Monday, February 07, 2005

Federal Budget

There being no time, at the moment, to comment at length on today's big national news item (Bush Proposes Steep Cuts in $2.57T Budget - Newsday/AP), I will have to provide an extract from an earlier election commentary (Election 2004 Primer (Part 5): Cocaine) I published in The Catalyzer Journal:

According to CBSNews:

President Bush wants to make his tax cuts permanent. And now he's talking about simplifying the tax code. "I will lead a bipartisan effort to reform and simplify the federal tax code," the president said at last month's Republican convention. Former IRS commissioner Fred Goldberg says something has to be done. "Tax reform is an imperative at this point," Goldberg says. "I think the current system is broken beyond repair." But it's not gonna be easy. "Fundamental tax reform will bring the lobbyists out of the woodwork like cockroaches," [Scott A.] Hodge says. That's because the current tax code includes incentives for social policies that we've gotten used to -- like eductions for home mortgage interest, charitable donations, even the purchase of fuel-efficient cars. The simpler the tax code, the less likely all these special exemptions will be in it. "Fundamental tax reform will bring some of these politically motivated social policies to an end," says Hodge.



Privatization of Social Security is also on the list, as is expansion of sub-minimum-wage Workfare. As for overtime rules, the issue has been tabled until after the election. He fully intends to allow elderly to purchase Canadian drugs, if they prove to be safe, after the election. A great deal, it turns out, that one might think he wished to remove as an election issue he assures us is only waiting until after the election.


The Scott A. Hodge referred to, in the CBS piece, is the President of the Tax Foundation and rose through the ranks of the Heritage Foundation to his position. The Heritage Foundation was the immediate progenitor of supply-side economics, just prior to the Reagan Administration, and is particularly well known for manufacturing supply-side "experts" via its minor league system. The Tax Foundation was itself formed in 1937 in order to oppose the Depression-era tax policies of then President Franklin Delano Roosevelt. It receives its grant monies from many of the same sources as the Heritage Foundation and makes the absolutely bizarre claim that it is "non-partisan". In other words, The Tax Foundation began as a Hoover-ite, laissez-faire propaganda unit and has since been wedded to the resoundingly supply-side Heritage Foundation in a marriage of first cousins.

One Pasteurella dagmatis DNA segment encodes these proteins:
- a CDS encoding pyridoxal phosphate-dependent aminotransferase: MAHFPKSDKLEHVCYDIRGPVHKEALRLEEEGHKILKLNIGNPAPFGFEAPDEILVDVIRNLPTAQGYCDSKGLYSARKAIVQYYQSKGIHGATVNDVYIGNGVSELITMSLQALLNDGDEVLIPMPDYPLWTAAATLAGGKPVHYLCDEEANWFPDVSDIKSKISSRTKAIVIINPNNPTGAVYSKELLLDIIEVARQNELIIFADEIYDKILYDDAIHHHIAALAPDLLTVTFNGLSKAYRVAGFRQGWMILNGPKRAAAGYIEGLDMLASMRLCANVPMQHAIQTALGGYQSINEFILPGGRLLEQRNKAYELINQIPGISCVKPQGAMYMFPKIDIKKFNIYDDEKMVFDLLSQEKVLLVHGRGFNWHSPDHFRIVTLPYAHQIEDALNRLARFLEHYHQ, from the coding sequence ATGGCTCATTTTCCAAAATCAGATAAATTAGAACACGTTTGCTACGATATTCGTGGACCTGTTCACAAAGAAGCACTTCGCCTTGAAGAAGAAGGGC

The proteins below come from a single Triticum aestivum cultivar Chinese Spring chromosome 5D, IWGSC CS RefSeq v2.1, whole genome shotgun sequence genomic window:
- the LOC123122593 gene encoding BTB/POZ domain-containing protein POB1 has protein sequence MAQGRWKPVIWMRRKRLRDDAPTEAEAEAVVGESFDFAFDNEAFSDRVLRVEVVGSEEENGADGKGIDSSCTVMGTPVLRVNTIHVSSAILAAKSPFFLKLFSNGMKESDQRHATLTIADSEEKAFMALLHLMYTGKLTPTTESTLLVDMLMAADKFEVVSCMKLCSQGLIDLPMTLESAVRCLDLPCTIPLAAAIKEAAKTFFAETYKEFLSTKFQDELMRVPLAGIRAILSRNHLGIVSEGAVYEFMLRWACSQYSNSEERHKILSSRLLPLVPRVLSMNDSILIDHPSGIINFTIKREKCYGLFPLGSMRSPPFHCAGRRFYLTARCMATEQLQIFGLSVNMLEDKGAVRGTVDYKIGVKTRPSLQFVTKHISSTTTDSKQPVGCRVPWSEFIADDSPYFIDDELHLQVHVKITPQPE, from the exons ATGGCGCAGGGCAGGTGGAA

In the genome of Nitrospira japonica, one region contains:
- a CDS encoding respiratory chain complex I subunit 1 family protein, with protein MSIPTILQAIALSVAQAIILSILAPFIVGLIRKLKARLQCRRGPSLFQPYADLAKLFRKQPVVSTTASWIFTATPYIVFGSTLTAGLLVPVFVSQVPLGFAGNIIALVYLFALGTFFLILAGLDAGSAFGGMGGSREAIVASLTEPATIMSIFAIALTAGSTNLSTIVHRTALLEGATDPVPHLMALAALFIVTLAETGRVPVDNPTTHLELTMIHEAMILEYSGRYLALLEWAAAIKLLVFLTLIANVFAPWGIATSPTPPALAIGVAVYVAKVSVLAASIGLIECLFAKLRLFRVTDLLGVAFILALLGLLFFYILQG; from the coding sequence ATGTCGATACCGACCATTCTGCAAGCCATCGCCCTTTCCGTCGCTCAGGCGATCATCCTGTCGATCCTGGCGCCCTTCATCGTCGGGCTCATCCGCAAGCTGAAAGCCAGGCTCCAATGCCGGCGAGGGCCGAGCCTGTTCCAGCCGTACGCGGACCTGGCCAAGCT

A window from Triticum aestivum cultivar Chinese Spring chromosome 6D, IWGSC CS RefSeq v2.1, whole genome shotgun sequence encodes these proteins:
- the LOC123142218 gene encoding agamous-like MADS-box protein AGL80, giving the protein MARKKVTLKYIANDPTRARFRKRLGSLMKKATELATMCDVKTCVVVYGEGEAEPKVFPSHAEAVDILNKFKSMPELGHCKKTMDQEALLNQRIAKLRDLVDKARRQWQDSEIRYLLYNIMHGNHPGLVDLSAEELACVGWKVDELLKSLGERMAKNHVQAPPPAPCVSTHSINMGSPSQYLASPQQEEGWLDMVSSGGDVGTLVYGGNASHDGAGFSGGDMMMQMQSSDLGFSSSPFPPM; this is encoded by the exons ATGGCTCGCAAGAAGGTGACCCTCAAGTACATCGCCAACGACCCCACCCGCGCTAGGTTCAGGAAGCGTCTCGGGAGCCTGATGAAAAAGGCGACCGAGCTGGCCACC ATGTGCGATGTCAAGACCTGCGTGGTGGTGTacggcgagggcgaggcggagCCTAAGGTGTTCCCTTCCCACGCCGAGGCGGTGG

After a mid-2001 luncheon with Pamela Olson, Deputy Assistant Secretary of the Treasury for Tax Policy, the Tax Institute informed its members that:

For the long term, economists at the Council of Economic Advisers are studying a number of proposals to fundamentally overhaul the tax code, including the flat tax and the national retail sales tax. Any Administration action on these proposals will have to wait for a second Bush term.


For the supply-side economist the Hoover-ite program lives on. These 80 years have only been a brief interlude. In his or her mouth, the phrase "bring some of these politically motivated social policies to an end" -- or any of its standard variations -- means one and only one thing: bringing graduated taxation to an end.

The "politically motivated social programs" referred to also consist of such items as the minimum-wage, college tuition assistance, the Occupational Safety and Health Administration (OSHA), the Federal Communications Commission, the Food and Drug Administration, the Federal Trade
Commission
, the Department of Energy and the like, all or large portions of which are slated for demolition in the aftermath of "tax reform". Without graduated taxation, and the insidious government interference it underwrites, corporate America will once again be unleashed in all of its glory. Market forces will make the decisions once made in these bastions of socialism.

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